It is acidic (acids+paper = bad if you haven’t guessed already) and will turn the paper see-through and will eventually crack and breakaway. It’s also best to avoid document tapes and glues that are sold as ‘archival’, as previous form has shown us that this isn’t always the case. If it needs repairing, always consult a conservator and keep the tape for your Xmas wrapping!

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See what we mean! Pic: NLI.ie

BOX it!

It may seem simple or even pretty boring, but putting your precious family archives in boxes will help their preservation! At the very least a box will guard against dust collecting on your paper, eventually sticking to paper fibres with weak chemical bonds. But not any old cardboard will do – ideally your box needs to be acid-free, lignin-free and with an alkaline buffer for ‘permanent’ storage. Normal cardboard boxes will be made from woodpulp paper that will turn acidic very quickly, creating an acidic ‘micro-climate’. Your paper collection will absorb the acids, speeding up its degradation. It can be tricky to source specialist boxes, but one way around this is choosing archival folders and sleeves as a barrier. Normal stationery supplies are not suitable for long-term storage. If you can’t get your hands on archival card folders, then use non-bleached, acid-free, lignin-free artists’ card to make your own folders.

Absolutely no Pongy Plastics

Plastics sleeves are great for storing single sheets of paper. But there is good plastic and there is bad plastic. Bad plastics such as PVC (think budget plastic raincoats) degrade very quickly, turning acidic. Your papers will absorb these acids and degrade ever faster. Most commercial stationery plastic sleeves also contain other chemicals, called plasticisers, that will also decrease the preservation of your papers. As the plasticisers degrade, they yellow and can start to pong.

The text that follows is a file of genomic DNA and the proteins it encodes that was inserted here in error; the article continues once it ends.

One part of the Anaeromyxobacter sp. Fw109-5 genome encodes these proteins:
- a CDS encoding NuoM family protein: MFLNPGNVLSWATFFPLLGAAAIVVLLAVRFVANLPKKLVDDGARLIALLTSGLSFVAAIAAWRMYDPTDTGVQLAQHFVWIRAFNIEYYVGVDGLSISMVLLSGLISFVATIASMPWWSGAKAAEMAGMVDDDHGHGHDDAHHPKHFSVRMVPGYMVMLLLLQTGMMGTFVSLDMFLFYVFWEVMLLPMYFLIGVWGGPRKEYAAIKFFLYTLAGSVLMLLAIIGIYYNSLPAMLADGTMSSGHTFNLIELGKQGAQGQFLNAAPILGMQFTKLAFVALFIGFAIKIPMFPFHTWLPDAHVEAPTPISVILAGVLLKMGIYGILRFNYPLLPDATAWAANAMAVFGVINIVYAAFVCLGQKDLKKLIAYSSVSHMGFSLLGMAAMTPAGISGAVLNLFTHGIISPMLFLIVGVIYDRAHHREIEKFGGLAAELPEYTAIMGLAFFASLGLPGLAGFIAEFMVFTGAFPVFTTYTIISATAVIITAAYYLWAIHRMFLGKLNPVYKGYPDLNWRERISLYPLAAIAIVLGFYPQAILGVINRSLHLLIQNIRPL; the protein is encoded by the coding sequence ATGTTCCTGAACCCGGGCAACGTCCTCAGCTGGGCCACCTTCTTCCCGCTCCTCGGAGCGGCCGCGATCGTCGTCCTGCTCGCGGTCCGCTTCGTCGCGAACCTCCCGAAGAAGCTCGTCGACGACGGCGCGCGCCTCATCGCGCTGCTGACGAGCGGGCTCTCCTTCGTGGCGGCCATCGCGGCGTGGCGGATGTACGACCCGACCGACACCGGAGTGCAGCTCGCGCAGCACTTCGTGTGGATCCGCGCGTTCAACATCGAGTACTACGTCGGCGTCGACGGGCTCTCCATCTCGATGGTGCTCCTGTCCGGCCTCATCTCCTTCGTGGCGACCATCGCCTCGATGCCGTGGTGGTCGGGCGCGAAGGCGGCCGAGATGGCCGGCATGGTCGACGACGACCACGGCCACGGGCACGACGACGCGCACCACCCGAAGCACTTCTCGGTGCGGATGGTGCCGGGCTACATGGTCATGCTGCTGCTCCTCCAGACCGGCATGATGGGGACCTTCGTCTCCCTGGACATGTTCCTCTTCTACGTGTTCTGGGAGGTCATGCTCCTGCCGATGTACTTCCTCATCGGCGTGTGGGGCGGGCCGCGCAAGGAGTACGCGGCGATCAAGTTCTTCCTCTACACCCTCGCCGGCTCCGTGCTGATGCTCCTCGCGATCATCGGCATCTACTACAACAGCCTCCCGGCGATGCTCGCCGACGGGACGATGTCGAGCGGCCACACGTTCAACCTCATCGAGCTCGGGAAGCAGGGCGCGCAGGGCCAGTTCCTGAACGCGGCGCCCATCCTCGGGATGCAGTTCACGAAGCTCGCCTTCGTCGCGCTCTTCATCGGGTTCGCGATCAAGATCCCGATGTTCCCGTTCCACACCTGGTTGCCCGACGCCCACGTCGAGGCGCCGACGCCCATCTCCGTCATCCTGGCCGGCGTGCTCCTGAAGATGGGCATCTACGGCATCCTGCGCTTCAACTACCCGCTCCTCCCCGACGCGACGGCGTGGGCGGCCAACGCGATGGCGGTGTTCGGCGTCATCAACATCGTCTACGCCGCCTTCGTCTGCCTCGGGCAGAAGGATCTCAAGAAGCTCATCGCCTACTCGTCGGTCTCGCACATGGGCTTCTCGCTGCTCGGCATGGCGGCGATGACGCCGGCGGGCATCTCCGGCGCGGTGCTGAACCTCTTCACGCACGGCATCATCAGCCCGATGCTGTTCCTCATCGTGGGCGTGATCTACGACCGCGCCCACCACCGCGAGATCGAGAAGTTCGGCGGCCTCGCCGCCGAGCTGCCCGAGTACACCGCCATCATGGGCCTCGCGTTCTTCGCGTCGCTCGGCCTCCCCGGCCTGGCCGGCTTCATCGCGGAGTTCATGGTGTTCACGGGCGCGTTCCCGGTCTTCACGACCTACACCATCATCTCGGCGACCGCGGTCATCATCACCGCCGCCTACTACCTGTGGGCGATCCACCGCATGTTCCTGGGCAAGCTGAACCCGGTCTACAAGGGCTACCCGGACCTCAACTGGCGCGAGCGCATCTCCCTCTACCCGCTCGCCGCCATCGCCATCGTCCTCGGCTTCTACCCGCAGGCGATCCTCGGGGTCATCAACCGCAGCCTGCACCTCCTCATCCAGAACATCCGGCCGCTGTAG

Non-woven polyester (traded as Mylar and Melinex) is a see-through ‘good’ plastic and will not degrade. It is used for storing some printed papers, as the static will keep tears in place, and the polyester will prevent acids transferring from one paper to another by providing a barrier. However it’s not a one-stop-shop for all of your needs – don’t use it to house fragile photographs, prints or drawings!

Fitting in counts!

If your box is too big, then the documents and prints will slouch and crease; if it’s too small, they will be cramped and the pressure can lead to sticking. If you store things in smaller boxes or folders with the edges sticking out then they’ll quickly get tattered, torn and will fall apart. So if you have lots of paper, organise it all by size. Unfold sheets if you can. Don’t use paperclips or staples to keep items together, as they rust and eat into the paper. It’s also best to remove Post-its, rubber bands, twine, paper clips and any staples you find from the paper if you can. Next – it’s time to divide, folder up and label everything – yep, may not be exciting – but will protect fragile items and make it much easier to find things later.

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Rust from metal paper clips on the left, and from metal staples on the right… Pic: NLI.ie

Location  Location  Location

Now that you’ve “housed” everything, you need to find your collection a permanent home. Paper is extremely sensitive to ambient temperature and relative humidity and so it needs a location that’s consistently cool, dry and away from direct sunlight or heat sources (like a radiator or a chimney breast).

Water can seriously damage paper collections, and damp places can cause mould to break out … in all colours of the rainbow! Sometimes mould isn’t visible, but you’ll get a distinctive smell (like a damp cloth) and the paper will have a gritty powdery feel. So don’t put your precious things in the shed, attic or cellar. They’re your family’s heritage!

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A book with mould damage. Pic: NLI.ie

For more advice, explore some of these links below:

Louise O’Connor is an accredited paper conservator in the National Library of Ireland, which has given us kind permission to reproduce her advice on TheJournal.ie. Have a look at their lively blog to find out more about the work that goes on to preserve hundreds of thousands of documents that chronicle Ireland’s history and the lives of its people.